In mid-January a source advised that Racing Point was moving towards a “Haas-type” arrangement with Mercedes – a broad term for Haas’s technical arrangement with power unit supplier Ferrari, covered here previously. Their sharing of braking system parts provided a prime example of their co-operation, the source added.
“For example an expansion of our machine and laminating shop is planned for this spring. Commencement of the new factory build will happen soon and be completed by 2021. This is diametrically opposed to the Haas model.”
As our source was adamant that braking system components would be shared – and Racing Point had not excluded this possibility, despite our specific reference – we referred to it in a news article.
A Mercedes spokesperson later disputed the claim, insisting it was “incorrect”, though adding: “For the RP [Racing Point] stuff, it’s partially almost correct.” That cryptic turn of phrase stuck in the mind.
All the more so when the RP20 appeared, given its resemblance to a ‘partially almost correct’ version of last year’s Mercedes W10, from its profile to the slightly upturned semi-circular nose tip – which accommodates the Racing Point ‘dot’ as neatly as W10 displayed the iconic Mercedes three-pointed star roundel.
Others were less charitable. Cries of ‘pink Mercedes’ went up the length of the paddock during testing. One wag wondered whether it referred to “P!nk’s rendition of the [late, much lamented] Janis Joplin’s 60s blues hit ‘Oh Lord, won’t you buy me a Mercedes Benz’…”
Now consider Szafnauer’s statement that their business model was “diametrically opposed to the Haas model”, particularly in view of comments made by the team’s technical director Andrew Green, who termed their approach “Haas Mark Two.”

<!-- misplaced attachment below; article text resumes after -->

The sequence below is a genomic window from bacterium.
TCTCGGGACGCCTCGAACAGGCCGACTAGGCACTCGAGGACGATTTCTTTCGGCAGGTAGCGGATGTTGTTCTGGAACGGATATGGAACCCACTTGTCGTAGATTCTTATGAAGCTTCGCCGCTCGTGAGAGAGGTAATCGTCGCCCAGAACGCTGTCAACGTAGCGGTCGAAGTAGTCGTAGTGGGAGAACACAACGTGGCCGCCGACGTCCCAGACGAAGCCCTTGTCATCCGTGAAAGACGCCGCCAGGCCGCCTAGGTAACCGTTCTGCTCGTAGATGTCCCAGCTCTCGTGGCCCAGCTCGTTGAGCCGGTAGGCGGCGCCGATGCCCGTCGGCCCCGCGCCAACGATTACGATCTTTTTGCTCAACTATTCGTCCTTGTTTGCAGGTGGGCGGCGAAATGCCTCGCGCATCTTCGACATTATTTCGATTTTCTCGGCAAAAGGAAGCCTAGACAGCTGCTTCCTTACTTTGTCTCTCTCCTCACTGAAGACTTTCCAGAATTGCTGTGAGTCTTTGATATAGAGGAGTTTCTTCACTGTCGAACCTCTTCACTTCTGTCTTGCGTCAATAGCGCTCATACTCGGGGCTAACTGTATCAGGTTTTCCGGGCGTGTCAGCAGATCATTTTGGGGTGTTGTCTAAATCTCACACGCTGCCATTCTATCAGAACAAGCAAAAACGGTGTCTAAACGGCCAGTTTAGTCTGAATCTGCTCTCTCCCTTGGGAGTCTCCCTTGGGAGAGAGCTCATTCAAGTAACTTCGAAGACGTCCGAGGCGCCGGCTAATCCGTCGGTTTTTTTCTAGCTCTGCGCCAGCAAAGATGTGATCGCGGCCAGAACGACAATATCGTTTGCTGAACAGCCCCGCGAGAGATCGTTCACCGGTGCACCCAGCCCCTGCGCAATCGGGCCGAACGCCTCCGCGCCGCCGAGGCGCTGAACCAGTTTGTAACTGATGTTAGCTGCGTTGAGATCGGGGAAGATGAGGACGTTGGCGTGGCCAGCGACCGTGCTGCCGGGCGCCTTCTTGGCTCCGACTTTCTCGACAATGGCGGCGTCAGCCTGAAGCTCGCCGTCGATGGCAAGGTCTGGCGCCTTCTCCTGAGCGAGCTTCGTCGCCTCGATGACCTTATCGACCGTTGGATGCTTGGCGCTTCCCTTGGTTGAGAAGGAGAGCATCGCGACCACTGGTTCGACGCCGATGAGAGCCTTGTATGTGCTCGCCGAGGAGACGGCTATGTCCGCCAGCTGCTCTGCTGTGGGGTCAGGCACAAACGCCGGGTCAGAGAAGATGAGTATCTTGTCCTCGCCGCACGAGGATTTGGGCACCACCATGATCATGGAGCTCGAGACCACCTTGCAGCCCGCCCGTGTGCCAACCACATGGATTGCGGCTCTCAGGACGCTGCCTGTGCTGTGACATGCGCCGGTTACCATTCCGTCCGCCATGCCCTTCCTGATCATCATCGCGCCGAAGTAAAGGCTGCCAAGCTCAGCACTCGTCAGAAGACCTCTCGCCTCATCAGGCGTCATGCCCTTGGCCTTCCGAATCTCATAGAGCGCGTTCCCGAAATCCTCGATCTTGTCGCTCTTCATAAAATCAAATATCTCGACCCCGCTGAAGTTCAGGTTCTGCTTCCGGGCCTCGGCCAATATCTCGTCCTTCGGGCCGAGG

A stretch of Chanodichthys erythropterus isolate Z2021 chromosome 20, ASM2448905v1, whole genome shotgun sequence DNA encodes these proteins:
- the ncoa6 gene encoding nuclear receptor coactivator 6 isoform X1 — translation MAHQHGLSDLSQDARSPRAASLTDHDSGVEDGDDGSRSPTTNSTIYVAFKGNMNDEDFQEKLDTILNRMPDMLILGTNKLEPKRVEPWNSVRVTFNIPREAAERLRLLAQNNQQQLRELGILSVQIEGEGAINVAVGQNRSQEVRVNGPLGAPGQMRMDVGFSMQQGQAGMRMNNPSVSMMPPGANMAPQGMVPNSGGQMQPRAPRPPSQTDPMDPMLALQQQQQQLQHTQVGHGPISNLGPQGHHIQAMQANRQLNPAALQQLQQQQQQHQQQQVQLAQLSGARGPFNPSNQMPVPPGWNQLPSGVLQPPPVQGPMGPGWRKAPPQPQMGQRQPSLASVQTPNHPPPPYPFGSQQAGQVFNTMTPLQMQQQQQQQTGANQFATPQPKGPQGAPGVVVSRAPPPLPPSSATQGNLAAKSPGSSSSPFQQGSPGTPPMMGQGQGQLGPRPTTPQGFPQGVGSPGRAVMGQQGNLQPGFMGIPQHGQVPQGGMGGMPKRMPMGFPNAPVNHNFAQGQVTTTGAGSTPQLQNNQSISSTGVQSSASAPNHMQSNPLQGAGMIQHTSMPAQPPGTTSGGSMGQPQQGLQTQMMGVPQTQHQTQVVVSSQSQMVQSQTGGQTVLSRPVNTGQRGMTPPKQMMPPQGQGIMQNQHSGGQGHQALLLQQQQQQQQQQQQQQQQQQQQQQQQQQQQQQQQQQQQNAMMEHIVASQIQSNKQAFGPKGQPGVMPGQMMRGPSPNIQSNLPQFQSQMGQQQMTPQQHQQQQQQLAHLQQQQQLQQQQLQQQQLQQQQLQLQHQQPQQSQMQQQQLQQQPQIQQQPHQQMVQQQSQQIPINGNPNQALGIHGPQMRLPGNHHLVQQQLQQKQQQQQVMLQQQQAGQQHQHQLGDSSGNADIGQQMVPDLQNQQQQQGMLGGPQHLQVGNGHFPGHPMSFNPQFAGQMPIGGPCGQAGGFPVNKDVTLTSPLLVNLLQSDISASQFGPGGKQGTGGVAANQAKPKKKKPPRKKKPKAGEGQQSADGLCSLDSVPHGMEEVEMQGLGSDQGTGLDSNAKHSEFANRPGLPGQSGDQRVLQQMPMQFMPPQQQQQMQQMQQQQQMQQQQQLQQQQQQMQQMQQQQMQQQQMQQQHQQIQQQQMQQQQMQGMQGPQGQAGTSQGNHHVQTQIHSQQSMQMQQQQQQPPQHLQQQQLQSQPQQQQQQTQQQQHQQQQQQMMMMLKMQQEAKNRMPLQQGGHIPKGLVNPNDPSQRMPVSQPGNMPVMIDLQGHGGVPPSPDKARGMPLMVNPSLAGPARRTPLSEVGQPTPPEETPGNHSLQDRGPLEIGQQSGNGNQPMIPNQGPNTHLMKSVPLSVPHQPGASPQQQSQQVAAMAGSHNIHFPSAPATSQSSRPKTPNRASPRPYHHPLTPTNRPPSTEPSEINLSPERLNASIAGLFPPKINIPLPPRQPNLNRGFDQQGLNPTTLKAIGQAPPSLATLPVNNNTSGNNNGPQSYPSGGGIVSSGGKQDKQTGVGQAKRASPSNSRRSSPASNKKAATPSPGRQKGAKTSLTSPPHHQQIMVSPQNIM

“We decided that anything to do with the chassis, which is effectively a non-transferable component, a listed part, we would prefer to keep all that in house, because it’s all linked,” said Green. “All the suspension systems, chassis-wise, wishbones, all Racing Point [in-house], because it’s all linked to a chassis, and the chassis is ours. Not a word about ownership of the braking system…
Speaking about team’s future plans, Green said: “I think we’re going to move along the same [technology] transfer model that we’ve got now. I think it still allows for it, and we’ll continue to do the same. It makes sense for a small team like us to do this. It’s not the full blown Haas model. It’s the ‘Haas Mark Two’, and it’s what suits us.”
Green also said that the team does “not have huge production facilities, so I think that model we’re doing works for us [going forward],” which appears to be at slightly odds with Szafnauer’s line that “expansion of our machine and laminating shop is planned for this Spring”.
To be clear: The ‘Haas model’ is indisputably legal under current regulations. We wrote about the compliance of the model here, explaining the concept. Listed parts are outlined in prevailing commercial agreements and F1 technical regulations as being those to which teams need to hold intellectual property (design) rights to, while the balance of components may be sourced elsewhere.
For the record, currently the listed parts are: Monocoque, survival cell (as per Art. 1.14 of F1 technical regulations), front impact structures (as defined by articles 16.2 and 16.3 of the F1 technical regulations), roll over structures (roll structures as per Art. 15.2), bodywork (as per Art. 1.4, as regulated by Art except airboxes, engine exhausts and prescribed bodywork geometries), plus wings, floor and diffuser.
For teams to be recognised as constructors and, by extension, to qualify for shares of F1’s revenues as disbursed based on constructor championship classification, they need to prove that they hold the intellectual property (IP) to all listed parts. Significantly, the onus is on competing teams to prove that they comply with the regulations at all times.
Although Force India (now Racing Point) and Toro Rosso (now AlphaTauri) previously dabbled with listed parts via deals with Mercedes and Red Bull respectively, their activities were largely limited to sourcing of ‘rear end’ assemblies – power trains including gearboxes, rear suspension parts as bolt on to gearbox casings, and applicable hydraulics/electronics.